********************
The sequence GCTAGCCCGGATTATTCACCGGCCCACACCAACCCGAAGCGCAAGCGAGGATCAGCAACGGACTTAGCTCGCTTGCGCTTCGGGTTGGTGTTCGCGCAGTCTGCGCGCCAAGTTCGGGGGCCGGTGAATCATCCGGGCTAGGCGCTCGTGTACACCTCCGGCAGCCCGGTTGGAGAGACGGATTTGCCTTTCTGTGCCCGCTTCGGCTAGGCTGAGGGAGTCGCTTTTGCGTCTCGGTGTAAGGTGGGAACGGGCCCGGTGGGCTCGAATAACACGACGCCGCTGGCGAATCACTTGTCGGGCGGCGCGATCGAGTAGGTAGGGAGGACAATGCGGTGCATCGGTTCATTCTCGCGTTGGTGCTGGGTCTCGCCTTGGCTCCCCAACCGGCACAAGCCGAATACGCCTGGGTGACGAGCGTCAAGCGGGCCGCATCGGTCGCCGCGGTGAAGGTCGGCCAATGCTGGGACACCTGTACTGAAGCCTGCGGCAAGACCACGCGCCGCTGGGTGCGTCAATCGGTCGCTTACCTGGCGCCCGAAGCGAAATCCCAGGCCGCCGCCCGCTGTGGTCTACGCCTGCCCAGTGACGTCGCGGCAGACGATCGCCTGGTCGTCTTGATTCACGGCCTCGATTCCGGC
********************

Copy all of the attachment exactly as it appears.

The sequence GCTAGCCCGGATTATTCACCGGCCCACACCAACCCGAAGCGCAAGCGAGGATCAGCAACGGACTTAGCTCGCTTGCGCTTCGGGTTGGTGTTCGCGCAGTCTGCGCGCCAAGTTCGGGGGCCGGTGAATCATCCGGGCTAGGCGCTCGTGTACACCTCCGGCAGCCCGGTTGGAGAGACGGATTTGCCTTTCTGTGCCCGCTTCGGCTAGGCTGAGGGAGTCGCTTTTGCGTCTCGGTGTAAGGTGGGAACGGGCCCGGTGGGCTCGAATAACACGACGCCGCTGGCGAATCACTTGTCGGGCGGCGCGATCGAGTAGGTAGGGAGGACAATGCGGTGCATCGGTTCATTCTCGCGTTGGTGCTGGGTCTCGCCTTGGCTCCCCAACCGGCACAAGCCGAATACGCCTGGGTGACGAGCGTCAAGCGGGCCGCATCGGTCGCCGCGGTGAAGGTCGGCCAATGCTGGGACACCTGTACTGAAGCCTGCGGCAAGACCACGCGCCGCTGGGTGCGTCAATCGGTCGCTTACCTGGCGCCCGAAGCGAAATCCCAGGCCGCCGCCCGCTGTGGTCTACGCCTGCCCAGTGACGTCGCGGCAGACGATCGCCTGGTCGTCTTGATTCACGGCCTCGATTCCGGC